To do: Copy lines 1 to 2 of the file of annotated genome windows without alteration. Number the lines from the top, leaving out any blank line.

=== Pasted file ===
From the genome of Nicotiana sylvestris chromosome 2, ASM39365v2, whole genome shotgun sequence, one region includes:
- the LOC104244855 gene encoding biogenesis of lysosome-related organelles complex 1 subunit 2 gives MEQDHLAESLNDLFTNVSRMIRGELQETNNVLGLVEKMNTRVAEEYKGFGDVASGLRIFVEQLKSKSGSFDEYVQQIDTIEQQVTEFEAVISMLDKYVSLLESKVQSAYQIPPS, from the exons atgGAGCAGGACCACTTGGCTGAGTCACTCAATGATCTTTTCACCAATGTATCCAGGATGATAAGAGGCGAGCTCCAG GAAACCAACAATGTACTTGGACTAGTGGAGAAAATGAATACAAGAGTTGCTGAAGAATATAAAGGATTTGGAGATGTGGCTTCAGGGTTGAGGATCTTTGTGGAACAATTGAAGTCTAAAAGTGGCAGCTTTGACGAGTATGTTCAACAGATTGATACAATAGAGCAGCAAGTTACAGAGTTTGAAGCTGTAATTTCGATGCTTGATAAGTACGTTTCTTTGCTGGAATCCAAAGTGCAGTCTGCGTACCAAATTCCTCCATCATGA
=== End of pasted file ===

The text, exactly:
From the genome of Nicotiana sylvestris chromosome 2, ASM39365v2, whole genome shotgun sequence, one region includes:
- the LOC104244855 gene encoding biogenesis of lysosome-related organelles complex 1 subunit 2 gives MEQDHLAESLNDLFTNVSRMIRGELQETNNVLGLVEKMNTRVAEEYKGFGDVASGLRIFVEQLKSKSGSFDEYVQQIDTIEQQVTEFEAVISMLDKYVSLLESKVQSAYQIPPS, from the exons atgGAGCAGGACCACTTGGCTGAGTCACTCAATGATCTTTTCACCAATGTATCCAGGATGATAAGAGGCGAGCTCCAG GAAACCAACAATGTACTTGGACTAGTGGAGAAAATGAATACAAGAGTTGCTGAAGAATATAAAGGATTTGGAGATGTGGCTTCAGGGTTGAGGATCTTTGTGGAACAATTGAAGTCTAAAAGTGGCAGCTTTGACGAGTATGTTCAACAGATTGATACAATAGAGCAGCAAGTTACAGAGTTTGAAGCTGTAATTTCGATGCTTGATAAGTACGTTTCTTTGCTGGAATCCAAAGTGCAGTCTGCGTACCAAATTCCTCCATCATGA